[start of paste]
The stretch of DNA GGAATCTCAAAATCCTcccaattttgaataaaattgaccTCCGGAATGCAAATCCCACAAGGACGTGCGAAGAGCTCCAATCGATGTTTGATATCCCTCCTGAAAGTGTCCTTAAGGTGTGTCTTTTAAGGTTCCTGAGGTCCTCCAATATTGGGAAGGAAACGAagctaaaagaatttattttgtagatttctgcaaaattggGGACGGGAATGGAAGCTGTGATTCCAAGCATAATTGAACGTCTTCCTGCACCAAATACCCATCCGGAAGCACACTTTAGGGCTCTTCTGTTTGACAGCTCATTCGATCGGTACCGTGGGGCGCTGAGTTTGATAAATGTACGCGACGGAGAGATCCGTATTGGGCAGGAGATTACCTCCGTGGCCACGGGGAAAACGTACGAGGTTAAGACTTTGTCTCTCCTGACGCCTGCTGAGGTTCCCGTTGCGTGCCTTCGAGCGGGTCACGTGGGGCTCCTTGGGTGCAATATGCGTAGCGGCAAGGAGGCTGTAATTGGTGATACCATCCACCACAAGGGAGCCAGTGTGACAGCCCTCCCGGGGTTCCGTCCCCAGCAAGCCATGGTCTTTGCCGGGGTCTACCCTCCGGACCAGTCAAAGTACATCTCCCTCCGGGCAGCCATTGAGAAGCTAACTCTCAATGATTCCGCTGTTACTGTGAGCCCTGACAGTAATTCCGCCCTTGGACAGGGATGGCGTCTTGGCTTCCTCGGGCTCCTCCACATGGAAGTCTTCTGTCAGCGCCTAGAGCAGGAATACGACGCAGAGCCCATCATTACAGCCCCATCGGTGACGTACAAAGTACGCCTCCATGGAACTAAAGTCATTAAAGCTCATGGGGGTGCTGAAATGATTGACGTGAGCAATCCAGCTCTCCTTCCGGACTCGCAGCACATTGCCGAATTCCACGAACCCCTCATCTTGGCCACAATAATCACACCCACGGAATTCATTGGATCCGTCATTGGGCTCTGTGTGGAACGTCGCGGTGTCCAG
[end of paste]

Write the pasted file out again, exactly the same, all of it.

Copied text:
The stretch of DNA GGAATCTCAAAATCCTcccaattttgaataaaattgaccTCCGGAATGCAAATCCCACAAGGACGTGCGAAGAGCTCCAATCGATGTTTGATATCCCTCCTGAAAGTGTCCTTAAGGTGTGTCTTTTAAGGTTCCTGAGGTCCTCCAATATTGGGAAGGAAACGAagctaaaagaatttattttgtagatttctgcaaaattggGGACGGGAATGGAAGCTGTGATTCCAAGCATAATTGAACGTCTTCCTGCACCAAATACCCATCCGGAAGCACACTTTAGGGCTCTTCTGTTTGACAGCTCATTCGATCGGTACCGTGGGGCGCTGAGTTTGATAAATGTACGCGACGGAGAGATCCGTATTGGGCAGGAGATTACCTCCGTGGCCACGGGGAAAACGTACGAGGTTAAGACTTTGTCTCTCCTGACGCCTGCTGAGGTTCCCGTTGCGTGCCTTCGAGCGGGTCACGTGGGGCTCCTTGGGTGCAATATGCGTAGCGGCAAGGAGGCTGTAATTGGTGATACCATCCACCACAAGGGAGCCAGTGTGACAGCCCTCCCGGGGTTCCGTCCCCAGCAAGCCATGGTCTTTGCCGGGGTCTACCCTCCGGACCAGTCAAAGTACATCTCCCTCCGGGCAGCCATTGAGAAGCTAACTCTCAATGATTCCGCTGTTACTGTGAGCCCTGACAGTAATTCCGCCCTTGGACAGGGATGGCGTCTTGGCTTCCTCGGGCTCCTCCACATGGAAGTCTTCTGTCAGCGCCTAGAGCAGGAATACGACGCAGAGCCCATCATTACAGCCCCATCGGTGACGTACAAAGTACGCCTCCATGGAACTAAAGTCATTAAAGCTCATGGGGGTGCTGAAATGATTGACGTGAGCAATCCAGCTCTCCTTCCGGACTCGCAGCACATTGCCGAATTCCACGAACCCCTCATCTTGGCCACAATAATCACACCCACGGAATTCATTGGATCCGTCATTGGGCTCTGTGTGGAACGTCGCGGTGTCCAG